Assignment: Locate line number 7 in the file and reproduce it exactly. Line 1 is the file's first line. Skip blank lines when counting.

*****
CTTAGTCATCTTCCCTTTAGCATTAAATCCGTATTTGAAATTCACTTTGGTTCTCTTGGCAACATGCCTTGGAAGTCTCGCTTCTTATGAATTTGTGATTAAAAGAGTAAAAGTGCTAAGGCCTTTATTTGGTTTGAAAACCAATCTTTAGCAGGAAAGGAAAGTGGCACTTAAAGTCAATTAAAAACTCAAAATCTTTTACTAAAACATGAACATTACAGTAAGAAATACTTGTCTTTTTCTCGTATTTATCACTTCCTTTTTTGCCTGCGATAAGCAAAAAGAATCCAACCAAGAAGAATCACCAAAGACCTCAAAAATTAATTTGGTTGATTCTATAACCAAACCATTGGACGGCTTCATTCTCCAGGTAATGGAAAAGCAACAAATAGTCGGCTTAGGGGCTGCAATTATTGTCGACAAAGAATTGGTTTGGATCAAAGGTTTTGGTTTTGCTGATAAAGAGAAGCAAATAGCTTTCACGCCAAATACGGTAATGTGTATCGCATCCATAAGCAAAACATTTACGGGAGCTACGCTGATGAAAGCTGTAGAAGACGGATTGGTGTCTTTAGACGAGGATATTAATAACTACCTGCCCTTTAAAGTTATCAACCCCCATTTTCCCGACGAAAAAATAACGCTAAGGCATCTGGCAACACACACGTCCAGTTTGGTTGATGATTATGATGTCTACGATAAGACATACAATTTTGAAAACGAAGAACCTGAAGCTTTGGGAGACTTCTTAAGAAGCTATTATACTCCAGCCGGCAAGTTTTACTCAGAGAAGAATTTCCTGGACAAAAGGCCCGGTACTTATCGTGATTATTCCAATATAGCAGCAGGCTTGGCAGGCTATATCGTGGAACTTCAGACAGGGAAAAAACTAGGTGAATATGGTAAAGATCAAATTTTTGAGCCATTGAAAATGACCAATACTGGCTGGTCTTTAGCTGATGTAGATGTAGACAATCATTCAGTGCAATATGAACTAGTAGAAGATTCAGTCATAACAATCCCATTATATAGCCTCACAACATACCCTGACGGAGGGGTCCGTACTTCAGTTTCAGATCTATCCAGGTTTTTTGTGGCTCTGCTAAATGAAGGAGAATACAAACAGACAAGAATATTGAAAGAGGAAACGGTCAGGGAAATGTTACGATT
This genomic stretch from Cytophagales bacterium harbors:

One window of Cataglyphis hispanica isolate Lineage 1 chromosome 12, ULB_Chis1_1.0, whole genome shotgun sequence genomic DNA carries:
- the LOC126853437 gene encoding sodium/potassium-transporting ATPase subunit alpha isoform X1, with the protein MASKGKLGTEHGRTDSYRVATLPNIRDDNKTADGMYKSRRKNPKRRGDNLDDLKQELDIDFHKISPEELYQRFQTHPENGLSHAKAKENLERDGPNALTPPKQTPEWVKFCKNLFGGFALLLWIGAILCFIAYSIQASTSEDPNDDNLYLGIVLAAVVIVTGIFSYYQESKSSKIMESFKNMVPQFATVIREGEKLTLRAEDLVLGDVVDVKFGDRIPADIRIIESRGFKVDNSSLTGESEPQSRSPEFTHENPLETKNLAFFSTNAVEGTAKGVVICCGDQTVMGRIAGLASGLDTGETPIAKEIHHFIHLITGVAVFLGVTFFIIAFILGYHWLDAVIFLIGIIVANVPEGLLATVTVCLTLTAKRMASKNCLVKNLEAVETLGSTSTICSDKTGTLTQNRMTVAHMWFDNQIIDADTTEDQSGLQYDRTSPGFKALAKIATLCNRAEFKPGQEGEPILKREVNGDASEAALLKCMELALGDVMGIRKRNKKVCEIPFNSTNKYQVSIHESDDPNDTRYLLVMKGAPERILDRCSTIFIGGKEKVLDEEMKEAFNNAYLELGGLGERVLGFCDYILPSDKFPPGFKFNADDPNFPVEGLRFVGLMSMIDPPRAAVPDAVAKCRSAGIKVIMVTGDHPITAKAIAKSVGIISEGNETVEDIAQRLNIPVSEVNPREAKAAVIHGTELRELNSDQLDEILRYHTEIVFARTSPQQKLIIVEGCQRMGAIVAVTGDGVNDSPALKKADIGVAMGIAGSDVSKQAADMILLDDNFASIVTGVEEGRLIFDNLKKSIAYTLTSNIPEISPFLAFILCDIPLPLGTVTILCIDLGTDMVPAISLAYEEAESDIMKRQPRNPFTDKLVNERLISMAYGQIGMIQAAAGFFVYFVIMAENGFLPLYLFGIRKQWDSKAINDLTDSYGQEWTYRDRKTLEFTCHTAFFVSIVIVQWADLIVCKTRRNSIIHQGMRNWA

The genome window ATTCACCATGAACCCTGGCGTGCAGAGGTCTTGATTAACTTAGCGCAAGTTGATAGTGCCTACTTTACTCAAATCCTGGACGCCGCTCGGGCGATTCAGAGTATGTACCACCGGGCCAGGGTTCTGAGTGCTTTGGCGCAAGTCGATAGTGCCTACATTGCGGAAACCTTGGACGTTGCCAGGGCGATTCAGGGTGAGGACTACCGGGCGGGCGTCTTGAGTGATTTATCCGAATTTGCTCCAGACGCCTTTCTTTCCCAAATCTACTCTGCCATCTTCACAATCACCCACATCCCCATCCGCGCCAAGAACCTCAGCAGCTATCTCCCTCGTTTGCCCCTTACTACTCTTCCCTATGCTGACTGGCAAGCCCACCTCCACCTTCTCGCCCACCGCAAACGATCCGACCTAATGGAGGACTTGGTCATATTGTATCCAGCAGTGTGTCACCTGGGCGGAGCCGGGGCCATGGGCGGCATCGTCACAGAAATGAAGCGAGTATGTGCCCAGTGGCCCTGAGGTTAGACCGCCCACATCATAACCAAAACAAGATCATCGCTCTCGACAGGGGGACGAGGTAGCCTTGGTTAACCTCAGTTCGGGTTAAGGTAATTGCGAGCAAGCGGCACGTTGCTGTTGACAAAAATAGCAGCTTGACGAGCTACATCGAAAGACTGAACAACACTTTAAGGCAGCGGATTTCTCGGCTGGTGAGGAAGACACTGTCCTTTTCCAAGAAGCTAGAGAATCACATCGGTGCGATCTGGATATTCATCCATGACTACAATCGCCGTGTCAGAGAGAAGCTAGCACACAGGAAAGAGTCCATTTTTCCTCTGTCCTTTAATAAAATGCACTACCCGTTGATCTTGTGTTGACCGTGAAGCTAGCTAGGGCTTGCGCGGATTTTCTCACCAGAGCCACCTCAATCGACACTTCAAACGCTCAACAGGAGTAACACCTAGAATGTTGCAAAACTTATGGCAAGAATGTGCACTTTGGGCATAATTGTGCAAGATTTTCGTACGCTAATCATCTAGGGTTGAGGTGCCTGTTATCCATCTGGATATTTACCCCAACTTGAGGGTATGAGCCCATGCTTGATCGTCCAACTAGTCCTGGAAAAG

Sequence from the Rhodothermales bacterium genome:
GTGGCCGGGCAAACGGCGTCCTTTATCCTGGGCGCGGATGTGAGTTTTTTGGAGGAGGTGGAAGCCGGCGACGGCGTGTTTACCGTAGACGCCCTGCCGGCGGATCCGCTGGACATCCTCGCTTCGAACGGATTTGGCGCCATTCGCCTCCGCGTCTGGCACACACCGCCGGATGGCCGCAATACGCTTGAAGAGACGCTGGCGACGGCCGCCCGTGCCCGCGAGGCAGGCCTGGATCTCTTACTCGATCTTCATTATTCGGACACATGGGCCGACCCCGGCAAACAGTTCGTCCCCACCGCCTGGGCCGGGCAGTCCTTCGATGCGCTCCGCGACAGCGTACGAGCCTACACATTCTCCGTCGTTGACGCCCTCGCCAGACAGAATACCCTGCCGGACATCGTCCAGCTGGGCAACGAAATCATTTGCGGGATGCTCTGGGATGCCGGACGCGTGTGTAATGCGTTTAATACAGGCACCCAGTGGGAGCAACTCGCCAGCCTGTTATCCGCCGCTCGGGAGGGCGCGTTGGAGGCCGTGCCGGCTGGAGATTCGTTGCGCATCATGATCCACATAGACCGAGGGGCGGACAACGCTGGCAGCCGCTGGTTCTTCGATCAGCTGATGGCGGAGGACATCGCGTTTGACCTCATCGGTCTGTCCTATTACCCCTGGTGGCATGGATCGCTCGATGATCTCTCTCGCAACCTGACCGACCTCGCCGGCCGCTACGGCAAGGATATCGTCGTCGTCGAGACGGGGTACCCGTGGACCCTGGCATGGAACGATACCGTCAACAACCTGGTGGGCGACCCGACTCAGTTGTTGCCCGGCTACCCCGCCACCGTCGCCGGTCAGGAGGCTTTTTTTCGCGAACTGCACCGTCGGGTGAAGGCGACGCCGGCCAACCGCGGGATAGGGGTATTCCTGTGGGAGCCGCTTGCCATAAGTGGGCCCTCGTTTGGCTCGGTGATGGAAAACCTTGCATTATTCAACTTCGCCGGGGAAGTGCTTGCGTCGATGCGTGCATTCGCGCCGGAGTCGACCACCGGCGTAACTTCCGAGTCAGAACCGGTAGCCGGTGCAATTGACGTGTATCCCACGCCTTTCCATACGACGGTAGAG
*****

GTGGCCGGGCAAACGGCGTCCTTTATCCTGGGCGCGGATGTGAGTTTTTTGGAGGAGGTGGAAGCCGGCGACGGCGTGTTTACCGTAGACGCCCTGCCGGCGGATCCGCTGGACATCCTCGCTTCGAACGGATTTGGCGCCATTCGCCTCCGCGTCTGGCACACACCGCCGGATGGCCGCAATACGCTTGAAGAGACGCTGGCGACGGCCGCCCGTGCCCGCGAGGCAGGCCTGGATCTCTTACTCGATCTTCATTATTCGGACACATGGGCCGACCCCGGCAAACAGTTCGTCCCCACCGCCTGGGCCGGGCAGTCCTTCGATGCGCTCCGCGACAGCGTACGAGCCTACACATTCTCCGTCGTTGACGCCCTCGCCAGACAGAATACCCTGCCGGACATCGTCCAGCTGGGCAACGAAATCATTTGCGGGATGCTCTGGGATGCCGGACGCGTGTGTAATGCGTTTAATACAGGCACCCAGTGGGAGCAACTCGCCAGCCTGTTATCCGCCGCTCGGGAGGGCGCGTTGGAGGCCGTGCCGGCTGGAGATTCGTTGCGCATCATGATCCACATAGACCGAGGGGCGGACAACGCTGGCAGCCGCTGGTTCTTCGATCAGCTGATGGCGGAGGACATCGCGTTTGACCTCATCGGTCTGTCCTATTACCCCTGGTGGCATGGATCGCTCGATGATCTCTCTCGCAACCTGACCGACCTCGCCGGCCGCTACGGCAAGGATATCGTCGTCGTCGAGACGGGGTACCCGTGGACCCTGGCATGGAACGATACCGTCAACAACCTGGTGGGCGACCCGACTCAGTTGTTGCCCGGCTACCCCGCCACCGTCGCCGGTCAGGAGGCTTTTTTTCGCGAACTGCACCGTCGGGTGAAGGCGACGCCGGCCAACCGCGGGATAGGGGTATTCCTGTGGGAGCCGCTTGCCATAAGTGGGCCCTCGTTTGGCTCGGTGATGGAAAACCTTGCATTATTCAACTTCGCCGGGGAAGTGCTTGCGTCGATGCGTGCATTCGCGCCGGAGTCGACCACCGGCGTAACTTCCGAGTCAGAACCGGTAGCCGGTGCAATTGACGTGTATCCCACGCCTTTCCATACGACGGTAGAG